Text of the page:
Treating nonalcoholic steatohepatitis (NASH), or metabolic liver disorders, is an area of significant interest for biotechnology companies. Indeed, the global prevalence of NASH is estimated at between 1.5% and 6.5% of the population. In the U.S., this number is even higher, with 3% to 12% of adults being affected by the condition, amounting to 8 million to 30 million people.
Due to this high prevalence, the total addressable market worldwide for treating NASH is estimated to be north of $35 billion. Let's look at one company that is making headlines in the NASH treatment market: Intercept Pharmaceuticals (ICPT -14.99%)
The company is already marketing a drug called Ocaliva for treating primary biliary cholangitis (PBC), an autoimmune disease that causes progressive destruction of the bile ducts in the liver. The drug can alleviate symptoms of PBC in approximately 50% of patients. In the first quarter of 2020, Ocaliva's revenue grew by 40% year over year to $72.7 million.
At an annualized rate, Ocaliva is on track to recognize close to $300 million in revenue. That's a massive increase from last year's $178 million. With a market cap of $2.55 billion, Intercept is trading at a price-to-sales ratio of less than 9, which isn't a lot. Meanwhile, the company is guiding for net losses between $560 million and $600 million. It is evident that investors are willing to endure the losses for the significant potential in its core NASH pipeline.
As it turns out, the active pharmaceutical ingredient in Ocaliva, obeticholic acid (OCA), has a wide variety of therapeutic applications. OCA is theorized to modulate a nuclear receptor that regulates bile acid levels in the liver, thereby controlling or reducing NASH symptoms.
Last December, the company published phase 3 studies using OCA to treat advanced fibrosis due to NASH, a condition affecting a total of 500,000 patients in the U.S. In this investigation, 23.1% of the 931 patients who took OCA exhibited a reduction in liver scarring with no worsening of NASH symptoms. This response rate almost doubles that of placebo.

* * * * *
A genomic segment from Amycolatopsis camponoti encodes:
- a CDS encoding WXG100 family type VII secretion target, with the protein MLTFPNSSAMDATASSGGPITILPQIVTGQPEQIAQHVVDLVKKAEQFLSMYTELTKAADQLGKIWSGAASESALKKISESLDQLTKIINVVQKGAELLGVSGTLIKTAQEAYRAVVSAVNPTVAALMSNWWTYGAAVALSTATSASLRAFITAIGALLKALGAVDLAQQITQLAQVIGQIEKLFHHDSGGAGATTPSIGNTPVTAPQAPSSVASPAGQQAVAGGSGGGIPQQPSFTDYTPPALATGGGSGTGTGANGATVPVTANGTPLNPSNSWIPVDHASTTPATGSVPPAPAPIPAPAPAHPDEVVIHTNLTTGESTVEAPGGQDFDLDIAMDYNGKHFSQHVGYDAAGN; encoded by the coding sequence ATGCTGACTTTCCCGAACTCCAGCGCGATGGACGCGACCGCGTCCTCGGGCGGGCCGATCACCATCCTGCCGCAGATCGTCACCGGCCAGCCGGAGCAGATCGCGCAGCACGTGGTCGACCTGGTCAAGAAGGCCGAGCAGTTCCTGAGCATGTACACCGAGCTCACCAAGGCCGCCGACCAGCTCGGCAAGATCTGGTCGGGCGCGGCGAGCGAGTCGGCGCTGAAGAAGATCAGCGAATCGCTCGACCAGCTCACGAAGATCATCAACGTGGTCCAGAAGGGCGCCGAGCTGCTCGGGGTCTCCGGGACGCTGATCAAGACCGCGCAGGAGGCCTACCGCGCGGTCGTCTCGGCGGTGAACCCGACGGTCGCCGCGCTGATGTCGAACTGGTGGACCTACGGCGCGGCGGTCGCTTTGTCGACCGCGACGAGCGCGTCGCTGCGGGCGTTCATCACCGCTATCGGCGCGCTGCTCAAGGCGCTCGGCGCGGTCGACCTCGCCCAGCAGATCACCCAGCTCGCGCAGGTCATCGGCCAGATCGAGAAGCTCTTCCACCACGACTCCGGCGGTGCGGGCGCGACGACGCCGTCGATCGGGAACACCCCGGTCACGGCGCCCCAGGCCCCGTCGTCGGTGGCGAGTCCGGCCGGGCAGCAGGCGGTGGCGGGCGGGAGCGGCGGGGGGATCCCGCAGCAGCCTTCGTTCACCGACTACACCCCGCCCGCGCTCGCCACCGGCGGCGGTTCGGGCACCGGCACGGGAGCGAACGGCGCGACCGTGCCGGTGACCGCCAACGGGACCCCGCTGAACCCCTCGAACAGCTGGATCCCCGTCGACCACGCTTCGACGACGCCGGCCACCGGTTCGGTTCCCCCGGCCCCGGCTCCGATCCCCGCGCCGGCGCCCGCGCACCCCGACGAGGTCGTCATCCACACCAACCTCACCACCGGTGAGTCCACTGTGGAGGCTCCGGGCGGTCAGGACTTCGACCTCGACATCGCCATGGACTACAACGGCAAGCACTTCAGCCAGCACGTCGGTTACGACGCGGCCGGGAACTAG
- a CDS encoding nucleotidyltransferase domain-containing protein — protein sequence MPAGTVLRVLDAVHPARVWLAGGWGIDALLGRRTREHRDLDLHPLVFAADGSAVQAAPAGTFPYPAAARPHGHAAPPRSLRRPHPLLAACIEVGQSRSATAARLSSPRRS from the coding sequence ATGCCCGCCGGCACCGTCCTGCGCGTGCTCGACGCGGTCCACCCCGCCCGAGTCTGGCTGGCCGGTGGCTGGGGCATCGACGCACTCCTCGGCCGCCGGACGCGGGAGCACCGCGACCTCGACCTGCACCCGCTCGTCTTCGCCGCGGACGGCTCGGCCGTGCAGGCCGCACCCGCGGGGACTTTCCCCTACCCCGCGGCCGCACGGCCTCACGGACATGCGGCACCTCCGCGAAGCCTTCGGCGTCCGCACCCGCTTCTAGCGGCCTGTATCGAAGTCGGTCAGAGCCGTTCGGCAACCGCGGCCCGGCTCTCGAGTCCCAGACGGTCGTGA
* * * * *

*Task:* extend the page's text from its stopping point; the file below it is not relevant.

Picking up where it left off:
The results were excellent, considering there are limited options for patients with NASH. In fact, the current first line of treatment for the condition is weight loss. The company is expecting OCA to be approved by the U.S. Food and Drug Administration. A panel of experts from the agency will vote on the company's findings with a Prescription Drug User Fee Act (PDUFA) action date of June 26.
I think it is highly likely the drug will obtain approval from the FDA due to its ability to tackle an unmet medical need and the statistical significance in its phase 3 results. Meanwhile, the company is also testing OCA for treatment of NASH and PBC in over 4,000 patients at 400 sites around the world. These investigations are currently between phase 2 and phase 4 and should show results by the end of next year.
The takeaway for investors
Intercept's financial health is sound. The company has more than $553 million in cash and investments, compared with $539 million in long-term debt. Despite a substantial net loss, it is focusing heavily on research and development spending, investing about three-quarters of its revenue (or $56.7 million per quarter) into such initiatives.
Overall, I think Intercept is a solid choice for biotech investors interested in exposure to NASH treatments. It is a solid buy in anticipation of a positive PDUFA later this month with regard to using OCA to treat advanced fibrosis.